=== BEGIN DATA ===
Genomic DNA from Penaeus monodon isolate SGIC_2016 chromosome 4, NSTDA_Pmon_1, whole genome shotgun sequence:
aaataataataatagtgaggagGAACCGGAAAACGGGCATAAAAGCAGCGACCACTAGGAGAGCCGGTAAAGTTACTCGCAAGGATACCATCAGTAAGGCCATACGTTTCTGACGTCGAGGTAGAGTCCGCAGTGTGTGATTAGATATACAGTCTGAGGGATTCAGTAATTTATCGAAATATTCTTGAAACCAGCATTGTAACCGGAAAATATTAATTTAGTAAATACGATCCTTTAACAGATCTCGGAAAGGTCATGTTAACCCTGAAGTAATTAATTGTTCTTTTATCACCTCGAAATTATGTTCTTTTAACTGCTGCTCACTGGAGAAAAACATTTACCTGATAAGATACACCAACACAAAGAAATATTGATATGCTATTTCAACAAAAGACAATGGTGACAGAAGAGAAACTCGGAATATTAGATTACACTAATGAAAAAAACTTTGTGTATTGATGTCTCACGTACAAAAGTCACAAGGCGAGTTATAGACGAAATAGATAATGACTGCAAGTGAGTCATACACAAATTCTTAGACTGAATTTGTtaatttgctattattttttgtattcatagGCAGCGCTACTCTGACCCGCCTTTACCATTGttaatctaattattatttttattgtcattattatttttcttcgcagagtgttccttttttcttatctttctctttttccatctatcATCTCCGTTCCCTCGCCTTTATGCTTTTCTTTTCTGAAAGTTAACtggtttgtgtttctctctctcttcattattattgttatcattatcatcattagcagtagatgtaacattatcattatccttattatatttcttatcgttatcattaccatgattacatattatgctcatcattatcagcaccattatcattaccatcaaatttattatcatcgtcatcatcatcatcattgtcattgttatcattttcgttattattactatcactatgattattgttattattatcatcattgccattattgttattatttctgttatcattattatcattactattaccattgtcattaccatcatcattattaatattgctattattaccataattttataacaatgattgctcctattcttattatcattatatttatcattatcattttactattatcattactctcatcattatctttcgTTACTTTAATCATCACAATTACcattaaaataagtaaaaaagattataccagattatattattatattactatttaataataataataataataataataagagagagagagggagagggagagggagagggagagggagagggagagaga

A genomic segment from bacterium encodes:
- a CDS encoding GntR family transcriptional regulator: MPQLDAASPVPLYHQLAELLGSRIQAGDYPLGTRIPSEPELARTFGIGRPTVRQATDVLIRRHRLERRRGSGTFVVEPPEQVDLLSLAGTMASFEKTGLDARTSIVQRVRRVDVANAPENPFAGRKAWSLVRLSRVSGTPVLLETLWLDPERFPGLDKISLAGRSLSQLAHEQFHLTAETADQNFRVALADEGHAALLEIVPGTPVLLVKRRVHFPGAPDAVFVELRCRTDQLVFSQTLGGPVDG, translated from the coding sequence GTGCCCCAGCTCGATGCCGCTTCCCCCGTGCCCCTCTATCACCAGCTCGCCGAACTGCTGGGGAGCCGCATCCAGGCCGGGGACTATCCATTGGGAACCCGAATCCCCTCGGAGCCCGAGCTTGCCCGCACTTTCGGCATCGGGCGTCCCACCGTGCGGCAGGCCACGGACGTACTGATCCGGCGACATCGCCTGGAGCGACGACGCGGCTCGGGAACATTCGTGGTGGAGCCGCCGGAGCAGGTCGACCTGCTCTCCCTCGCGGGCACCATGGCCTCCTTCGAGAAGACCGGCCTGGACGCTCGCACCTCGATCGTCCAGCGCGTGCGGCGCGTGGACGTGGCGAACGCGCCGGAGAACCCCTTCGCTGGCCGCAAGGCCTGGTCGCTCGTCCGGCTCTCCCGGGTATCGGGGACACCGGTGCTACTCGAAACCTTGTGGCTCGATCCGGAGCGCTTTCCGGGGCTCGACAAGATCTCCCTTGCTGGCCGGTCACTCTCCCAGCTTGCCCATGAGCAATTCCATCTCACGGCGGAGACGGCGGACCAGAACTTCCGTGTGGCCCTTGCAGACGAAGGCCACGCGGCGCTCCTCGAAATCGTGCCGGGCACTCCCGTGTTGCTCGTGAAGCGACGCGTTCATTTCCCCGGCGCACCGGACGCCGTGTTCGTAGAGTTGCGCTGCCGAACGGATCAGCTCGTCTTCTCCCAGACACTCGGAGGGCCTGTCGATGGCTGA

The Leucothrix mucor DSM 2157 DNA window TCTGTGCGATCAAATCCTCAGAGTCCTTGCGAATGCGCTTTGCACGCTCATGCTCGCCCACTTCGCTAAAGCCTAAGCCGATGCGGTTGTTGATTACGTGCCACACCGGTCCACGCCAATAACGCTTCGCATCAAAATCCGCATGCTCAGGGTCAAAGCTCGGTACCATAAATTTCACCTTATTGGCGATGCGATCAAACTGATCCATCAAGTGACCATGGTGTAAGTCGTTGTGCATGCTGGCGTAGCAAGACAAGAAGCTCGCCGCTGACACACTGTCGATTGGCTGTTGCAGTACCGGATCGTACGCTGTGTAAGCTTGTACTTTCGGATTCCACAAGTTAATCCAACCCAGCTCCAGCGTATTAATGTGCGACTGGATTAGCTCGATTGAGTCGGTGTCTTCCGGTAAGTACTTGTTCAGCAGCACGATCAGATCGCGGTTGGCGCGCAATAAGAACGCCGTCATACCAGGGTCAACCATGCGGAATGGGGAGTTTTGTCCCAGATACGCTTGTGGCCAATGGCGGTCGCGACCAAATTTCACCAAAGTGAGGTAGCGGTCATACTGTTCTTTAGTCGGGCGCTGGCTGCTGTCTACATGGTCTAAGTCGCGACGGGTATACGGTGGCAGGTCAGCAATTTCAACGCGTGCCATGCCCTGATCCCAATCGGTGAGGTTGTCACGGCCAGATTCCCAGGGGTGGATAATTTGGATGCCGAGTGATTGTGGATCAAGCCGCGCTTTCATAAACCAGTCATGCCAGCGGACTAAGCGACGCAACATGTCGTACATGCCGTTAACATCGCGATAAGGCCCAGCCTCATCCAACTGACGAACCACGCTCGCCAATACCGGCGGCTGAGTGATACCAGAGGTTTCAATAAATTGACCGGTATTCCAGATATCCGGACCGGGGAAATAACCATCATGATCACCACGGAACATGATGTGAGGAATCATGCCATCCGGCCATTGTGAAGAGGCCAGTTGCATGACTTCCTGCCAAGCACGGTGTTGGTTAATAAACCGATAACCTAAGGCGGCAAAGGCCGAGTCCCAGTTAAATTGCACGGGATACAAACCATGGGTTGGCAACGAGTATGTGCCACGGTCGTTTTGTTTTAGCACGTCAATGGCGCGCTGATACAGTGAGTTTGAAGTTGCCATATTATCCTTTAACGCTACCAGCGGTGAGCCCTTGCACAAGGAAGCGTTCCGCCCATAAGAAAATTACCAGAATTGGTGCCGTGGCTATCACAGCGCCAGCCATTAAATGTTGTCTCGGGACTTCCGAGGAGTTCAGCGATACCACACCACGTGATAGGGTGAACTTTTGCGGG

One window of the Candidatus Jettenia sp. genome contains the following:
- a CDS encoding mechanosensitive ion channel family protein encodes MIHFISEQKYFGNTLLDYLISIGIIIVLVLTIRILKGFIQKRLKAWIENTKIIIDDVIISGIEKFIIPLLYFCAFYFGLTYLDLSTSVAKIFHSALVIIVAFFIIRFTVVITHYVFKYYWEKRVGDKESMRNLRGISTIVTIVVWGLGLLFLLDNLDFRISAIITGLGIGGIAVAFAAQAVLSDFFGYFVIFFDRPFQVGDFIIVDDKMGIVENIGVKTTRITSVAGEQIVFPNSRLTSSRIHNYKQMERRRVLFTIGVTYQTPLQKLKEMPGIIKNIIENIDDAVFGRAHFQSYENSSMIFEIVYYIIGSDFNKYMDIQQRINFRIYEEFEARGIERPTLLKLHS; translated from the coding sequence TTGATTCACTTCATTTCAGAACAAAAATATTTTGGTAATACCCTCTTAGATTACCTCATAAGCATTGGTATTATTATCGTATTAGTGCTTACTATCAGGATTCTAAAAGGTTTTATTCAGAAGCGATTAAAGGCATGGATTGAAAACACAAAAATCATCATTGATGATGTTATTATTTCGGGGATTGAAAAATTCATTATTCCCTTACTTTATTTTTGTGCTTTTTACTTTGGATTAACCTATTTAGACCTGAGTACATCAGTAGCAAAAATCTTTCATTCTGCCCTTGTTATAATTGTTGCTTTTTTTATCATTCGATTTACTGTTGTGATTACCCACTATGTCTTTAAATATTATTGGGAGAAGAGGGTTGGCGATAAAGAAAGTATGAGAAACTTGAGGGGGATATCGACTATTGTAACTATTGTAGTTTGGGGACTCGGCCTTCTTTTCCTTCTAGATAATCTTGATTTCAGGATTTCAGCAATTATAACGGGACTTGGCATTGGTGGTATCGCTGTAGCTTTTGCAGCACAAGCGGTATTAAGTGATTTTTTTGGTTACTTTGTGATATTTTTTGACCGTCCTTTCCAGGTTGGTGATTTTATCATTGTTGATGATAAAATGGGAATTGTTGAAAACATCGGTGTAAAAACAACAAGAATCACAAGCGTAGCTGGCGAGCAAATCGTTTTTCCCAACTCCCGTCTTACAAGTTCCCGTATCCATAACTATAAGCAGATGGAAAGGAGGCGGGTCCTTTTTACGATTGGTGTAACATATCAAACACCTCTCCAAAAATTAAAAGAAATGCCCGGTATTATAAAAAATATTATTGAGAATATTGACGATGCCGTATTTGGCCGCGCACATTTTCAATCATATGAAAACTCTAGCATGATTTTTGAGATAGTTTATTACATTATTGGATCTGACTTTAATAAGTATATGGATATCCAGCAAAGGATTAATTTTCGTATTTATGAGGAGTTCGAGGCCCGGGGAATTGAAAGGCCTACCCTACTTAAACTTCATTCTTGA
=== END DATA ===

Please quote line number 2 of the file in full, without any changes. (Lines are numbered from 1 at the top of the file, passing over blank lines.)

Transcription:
aaataataataatagtgaggagGAACCGGAAAACGGGCATAAAAGCAGCGACCACTAGGAGAGCCGGTAAAGTTACTCGCAAGGATACCATCAGTAAGGCCATACGTTTCTGACGTCGAGGTAGAGTCCGCAGTGTGTGATTAGATATACAGTCTGAGGGATTCAGTAATTTATCGAAATATTCTTGAAACCAGCATTGTAACCGGAAAATATTAATTTAGTAAATACGATCCTTTAACAGATCTCGGAAAGGTCATGTTAACCCTGAAGTAATTAATTGTTCTTTTATCACCTCGAAATTATGTTCTTTTAACTGCTGCTCACTGGAGAAAAACATTTACCTGATAAGATACACCAACACAAAGAAATATTGATATGCTATTTCAACAAAAGACAATGGTGACAGAAGAGAAACTCGGAATATTAGATTACACTAATGAAAAAAACTTTGTGTATTGATGTCTCACGTACAAAAGTCACAAGGCGAGTTATAGACGAAATAGATAATGACTGCAAGTGAGTCATACACAAATTCTTAGACTGAATTTGTtaatttgctattattttttgtattcatagGCAGCGCTACTCTGACCCGCCTTTACCATTGttaatctaattattatttttattgtcattattatttttcttcgcagagtgttccttttttcttatctttctctttttccatctatcATCTCCGTTCCCTCGCCTTTATGCTTTTCTTTTCTGAAAGTTAACtggtttgtgtttctctctctcttcattattattgttatcattatcatcattagcagtagatgtaacattatcattatccttattatatttcttatcgttatcattaccatgattacatattatgctcatcattatcagcaccattatcattaccatcaaatttattatcatcgtcatcatcatcatcattgtcattgttatcattttcgttattattactatcactatgattattgttattattatcatcattgccattattgttattatttctgttatcattattatcattactattaccattgtcattaccatcatcattattaatattgctattattaccataattttataacaatgattgctcctattcttattatcattatatttatcattatcattttactattatcattactctcatcattatctttcgTTACTTTAATCATCACAATTACcattaaaataagtaaaaaagattataccagattatattattatattactatttaataataataataataataataataagagagagagagggagagggagagggagagggagagggagagggagagaga